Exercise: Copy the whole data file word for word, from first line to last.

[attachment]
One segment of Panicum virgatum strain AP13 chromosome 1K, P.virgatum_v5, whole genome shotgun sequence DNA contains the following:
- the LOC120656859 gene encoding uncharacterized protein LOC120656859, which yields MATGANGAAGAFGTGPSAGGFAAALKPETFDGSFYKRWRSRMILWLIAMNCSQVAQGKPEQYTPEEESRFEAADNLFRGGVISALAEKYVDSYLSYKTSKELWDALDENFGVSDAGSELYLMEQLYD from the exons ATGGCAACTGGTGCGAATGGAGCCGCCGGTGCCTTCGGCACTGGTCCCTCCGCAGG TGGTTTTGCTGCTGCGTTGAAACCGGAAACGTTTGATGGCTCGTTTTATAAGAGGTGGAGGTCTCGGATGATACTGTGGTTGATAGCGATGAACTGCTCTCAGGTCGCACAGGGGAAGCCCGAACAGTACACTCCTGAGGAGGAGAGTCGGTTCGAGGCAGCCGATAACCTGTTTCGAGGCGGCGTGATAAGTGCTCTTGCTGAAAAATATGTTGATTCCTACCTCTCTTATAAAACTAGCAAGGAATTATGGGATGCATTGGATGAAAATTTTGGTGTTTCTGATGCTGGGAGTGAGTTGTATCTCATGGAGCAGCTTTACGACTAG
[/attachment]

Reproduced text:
One segment of Panicum virgatum strain AP13 chromosome 1K, P.virgatum_v5, whole genome shotgun sequence DNA contains the following:
- the LOC120656859 gene encoding uncharacterized protein LOC120656859, which yields MATGANGAAGAFGTGPSAGGFAAALKPETFDGSFYKRWRSRMILWLIAMNCSQVAQGKPEQYTPEEESRFEAADNLFRGGVISALAEKYVDSYLSYKTSKELWDALDENFGVSDAGSELYLMEQLYD from the exons ATGGCAACTGGTGCGAATGGAGCCGCCGGTGCCTTCGGCACTGGTCCCTCCGCAGG TGGTTTTGCTGCTGCGTTGAAACCGGAAACGTTTGATGGCTCGTTTTATAAGAGGTGGAGGTCTCGGATGATACTGTGGTTGATAGCGATGAACTGCTCTCAGGTCGCACAGGGGAAGCCCGAACAGTACACTCCTGAGGAGGAGAGTCGGTTCGAGGCAGCCGATAACCTGTTTCGAGGCGGCGTGATAAGTGCTCTTGCTGAAAAATATGTTGATTCCTACCTCTCTTATAAAACTAGCAAGGAATTATGGGATGCATTGGATGAAAATTTTGGTGTTTCTGATGCTGGGAGTGAGTTGTATCTCATGGAGCAGCTTTACGACTAG